Bill Sevesi, far right.
Bill Sevesi was born in Nuku‘alofa, Tonga, in 1923, to a Tongan mother and a Liverpudlian father. He was called Wilfred Jeffs after his father, but he preferred its Tongan transliteration, Sevesi.
He came to New Zealand to attend high school in Auckland. During the late 30's he was captivated by the sound of the electric steel guitar. After leaving school, he built his own primitive version and played it for many years. After playing along to records at home, he introduced himself to Epi Shalfoon, who led a very popular band at the Crystal Palace in Mt Eden for many years. Shalfoon invited him to sit in with his famous band.
In 1940, Sevesi formed a dance band, which was gigging regularly until he joined the army in 1944. Returning after two years’ service, Sevesi and his band the Islanders became regulars on the busy Auckland dance circuit. Sevesi’s long residency at the Orange Coronation Hall, also known as the Orange Ballroom, began in 1954, and would last nearly 15 years.
Sevesi also began recording, first of all as a backing musician for Tex Morton’s 1949 sessions in Auckland. He became a member of Morton's Rough Riders, and played steel guitar on five tracks. He also backed the Auckland-based Canadian-born country singer Luke Simmons. Many more recording sessions would follow, mostly at Astor studio on Shortland Street, where the Auckland sessions for Tanza Records took place.
During the late 1950s Sevesi backed many Auckland artists live and on record. Among the most prominent was ‘Bye Bye Baby Goodbye’, recorded with Vince Callaher, an expatriate English singer. Known as Will Jess and His Jesters, Sevesi and his band also backed local teen idol Ronnie Sundin on his massive 1959 hit "Sea of Love" and his album. They also backed Maori trio The Deuces and his eight-year-old nephew Dougie Jeffs.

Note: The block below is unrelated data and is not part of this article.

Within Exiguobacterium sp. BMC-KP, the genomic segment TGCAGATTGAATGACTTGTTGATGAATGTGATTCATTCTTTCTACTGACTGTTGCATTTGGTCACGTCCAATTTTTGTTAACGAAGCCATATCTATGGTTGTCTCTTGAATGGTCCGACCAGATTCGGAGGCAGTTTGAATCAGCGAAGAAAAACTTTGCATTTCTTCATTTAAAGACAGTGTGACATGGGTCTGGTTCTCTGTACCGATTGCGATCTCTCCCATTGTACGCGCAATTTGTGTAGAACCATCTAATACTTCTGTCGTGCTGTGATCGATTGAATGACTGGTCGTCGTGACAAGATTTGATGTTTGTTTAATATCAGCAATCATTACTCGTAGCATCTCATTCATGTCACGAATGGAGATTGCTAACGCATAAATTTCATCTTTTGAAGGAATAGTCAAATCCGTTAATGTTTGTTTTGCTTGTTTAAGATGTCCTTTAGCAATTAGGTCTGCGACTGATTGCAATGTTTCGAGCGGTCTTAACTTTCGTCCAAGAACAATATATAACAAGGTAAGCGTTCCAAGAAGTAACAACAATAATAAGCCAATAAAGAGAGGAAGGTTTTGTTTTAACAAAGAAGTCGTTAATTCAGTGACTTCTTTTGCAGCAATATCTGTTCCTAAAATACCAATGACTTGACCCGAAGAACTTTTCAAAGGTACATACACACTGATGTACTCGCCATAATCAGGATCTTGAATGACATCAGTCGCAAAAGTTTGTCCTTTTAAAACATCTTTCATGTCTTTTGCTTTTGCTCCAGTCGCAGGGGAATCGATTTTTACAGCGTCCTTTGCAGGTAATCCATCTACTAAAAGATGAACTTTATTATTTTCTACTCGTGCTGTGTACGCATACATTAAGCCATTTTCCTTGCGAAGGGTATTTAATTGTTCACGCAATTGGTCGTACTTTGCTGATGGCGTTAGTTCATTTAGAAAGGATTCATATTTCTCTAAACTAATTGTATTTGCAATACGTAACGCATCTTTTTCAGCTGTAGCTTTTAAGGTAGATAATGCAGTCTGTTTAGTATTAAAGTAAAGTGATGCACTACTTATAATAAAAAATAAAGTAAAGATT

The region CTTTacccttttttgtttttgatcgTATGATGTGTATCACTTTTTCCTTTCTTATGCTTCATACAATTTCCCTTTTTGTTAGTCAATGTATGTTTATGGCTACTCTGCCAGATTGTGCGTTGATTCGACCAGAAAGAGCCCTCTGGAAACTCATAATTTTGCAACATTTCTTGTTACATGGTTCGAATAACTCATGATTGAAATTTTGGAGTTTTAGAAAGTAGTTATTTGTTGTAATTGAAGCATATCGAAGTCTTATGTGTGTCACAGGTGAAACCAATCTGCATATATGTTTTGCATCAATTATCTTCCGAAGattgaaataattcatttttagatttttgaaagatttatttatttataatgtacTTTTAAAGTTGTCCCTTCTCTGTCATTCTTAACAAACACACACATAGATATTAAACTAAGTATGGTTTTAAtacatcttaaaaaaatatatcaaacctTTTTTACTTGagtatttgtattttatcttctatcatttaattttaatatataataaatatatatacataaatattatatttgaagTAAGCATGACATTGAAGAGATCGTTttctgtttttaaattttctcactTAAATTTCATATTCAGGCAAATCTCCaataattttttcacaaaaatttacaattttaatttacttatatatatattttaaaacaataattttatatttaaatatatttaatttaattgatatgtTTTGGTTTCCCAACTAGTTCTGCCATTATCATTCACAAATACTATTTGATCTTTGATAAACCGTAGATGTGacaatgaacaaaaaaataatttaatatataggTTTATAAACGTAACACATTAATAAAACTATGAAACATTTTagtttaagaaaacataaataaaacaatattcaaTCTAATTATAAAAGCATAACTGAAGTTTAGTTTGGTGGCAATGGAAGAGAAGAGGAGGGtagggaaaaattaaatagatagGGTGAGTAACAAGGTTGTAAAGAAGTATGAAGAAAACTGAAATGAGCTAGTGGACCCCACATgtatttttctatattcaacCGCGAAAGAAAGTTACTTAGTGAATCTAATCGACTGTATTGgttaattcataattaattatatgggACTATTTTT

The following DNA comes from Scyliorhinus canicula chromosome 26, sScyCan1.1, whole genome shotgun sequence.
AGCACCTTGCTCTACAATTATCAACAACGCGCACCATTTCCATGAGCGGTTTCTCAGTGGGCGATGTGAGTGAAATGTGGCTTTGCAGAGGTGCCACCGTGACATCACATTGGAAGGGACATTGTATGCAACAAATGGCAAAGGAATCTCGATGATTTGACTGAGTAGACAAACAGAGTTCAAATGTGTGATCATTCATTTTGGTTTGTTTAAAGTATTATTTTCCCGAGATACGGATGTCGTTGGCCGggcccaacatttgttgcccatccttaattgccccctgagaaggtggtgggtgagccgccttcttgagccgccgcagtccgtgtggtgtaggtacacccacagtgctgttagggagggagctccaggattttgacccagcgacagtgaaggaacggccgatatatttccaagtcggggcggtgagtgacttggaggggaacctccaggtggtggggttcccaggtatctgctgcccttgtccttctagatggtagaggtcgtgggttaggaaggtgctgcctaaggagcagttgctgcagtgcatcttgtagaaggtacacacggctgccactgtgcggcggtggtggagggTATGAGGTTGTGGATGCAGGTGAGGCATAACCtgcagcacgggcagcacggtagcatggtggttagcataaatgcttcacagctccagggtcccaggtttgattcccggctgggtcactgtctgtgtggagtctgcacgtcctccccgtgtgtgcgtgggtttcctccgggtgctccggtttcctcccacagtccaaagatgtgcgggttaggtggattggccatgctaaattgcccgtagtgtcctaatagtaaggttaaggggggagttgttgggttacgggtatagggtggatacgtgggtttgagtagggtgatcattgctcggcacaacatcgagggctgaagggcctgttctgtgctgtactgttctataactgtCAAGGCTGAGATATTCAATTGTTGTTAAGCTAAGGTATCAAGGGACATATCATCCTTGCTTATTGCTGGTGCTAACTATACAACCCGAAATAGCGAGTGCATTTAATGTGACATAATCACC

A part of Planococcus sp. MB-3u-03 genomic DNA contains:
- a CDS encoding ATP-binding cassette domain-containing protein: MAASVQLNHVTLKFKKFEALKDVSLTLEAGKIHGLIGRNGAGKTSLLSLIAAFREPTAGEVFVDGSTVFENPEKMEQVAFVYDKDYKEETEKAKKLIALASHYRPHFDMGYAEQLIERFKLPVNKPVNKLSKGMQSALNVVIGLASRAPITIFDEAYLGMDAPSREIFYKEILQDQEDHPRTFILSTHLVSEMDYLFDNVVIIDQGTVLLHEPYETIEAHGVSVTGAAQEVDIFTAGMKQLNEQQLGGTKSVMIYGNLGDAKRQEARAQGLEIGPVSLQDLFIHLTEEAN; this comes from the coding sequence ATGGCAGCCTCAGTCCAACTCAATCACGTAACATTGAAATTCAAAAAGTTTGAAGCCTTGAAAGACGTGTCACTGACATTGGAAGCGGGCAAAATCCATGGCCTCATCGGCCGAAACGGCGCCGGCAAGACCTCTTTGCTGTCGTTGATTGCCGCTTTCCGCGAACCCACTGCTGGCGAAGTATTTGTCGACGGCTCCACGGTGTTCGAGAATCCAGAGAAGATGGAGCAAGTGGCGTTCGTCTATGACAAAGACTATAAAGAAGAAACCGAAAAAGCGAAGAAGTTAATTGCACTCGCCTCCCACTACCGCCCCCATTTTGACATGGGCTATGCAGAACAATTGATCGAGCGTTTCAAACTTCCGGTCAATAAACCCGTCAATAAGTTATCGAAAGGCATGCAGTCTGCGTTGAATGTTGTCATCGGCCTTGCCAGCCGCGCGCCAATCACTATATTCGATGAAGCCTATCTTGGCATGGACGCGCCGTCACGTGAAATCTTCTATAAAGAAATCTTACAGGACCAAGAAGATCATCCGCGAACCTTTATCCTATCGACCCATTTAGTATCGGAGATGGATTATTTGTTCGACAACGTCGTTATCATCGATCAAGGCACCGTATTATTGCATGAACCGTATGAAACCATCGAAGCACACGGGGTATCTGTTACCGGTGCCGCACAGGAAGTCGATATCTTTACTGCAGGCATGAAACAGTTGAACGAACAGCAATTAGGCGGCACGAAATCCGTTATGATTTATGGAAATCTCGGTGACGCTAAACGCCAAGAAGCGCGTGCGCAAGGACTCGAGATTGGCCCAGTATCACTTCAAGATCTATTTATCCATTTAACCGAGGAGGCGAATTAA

His own recordings started in 1953 on the Tanza label as Bill Sevesi and His Island Rhythm.
A one-off single for Zodiac was released in 1957.
In 1958 Bill Sevesi and His Islanders backed Jeanine Matthews on her only single.
In 1962 he switched to Viking Records. There were two singles, the second, just one side, the other by Jan Dalton. There was also an EP and an album.
In 1965 there was another shift, this time to the Armar label. A single had Lin Peyroux on one side, back by Sevesi. While he was at Armar, he also backed Freddie Keil on a single.
An EP was also released in 1966, "I'm Polynesian".
During his long career, Sevesi fostered many other talents, including the Yandall Sisters and Annie Crummer. His efforts for bringing music to the community were acknowledged with many awards, and two that were very special to him were the Creative New Zealand Pacific Islands Artist Award in 1997, and the Gerry Byrd Lifetime Achievement Award in 1998 for his contribution to the steel guitar. In September 2015 Bill Sevesi was inducted into the New Zealand Music Hall of Fame.
Bill Sevesi passed away in April, 2016.
2013 saw a couple of good compilation CD's of Bill Sevesi.
Bill Sevesi can also be found on the following compilations:-
New Zealand Music
New Zealand Music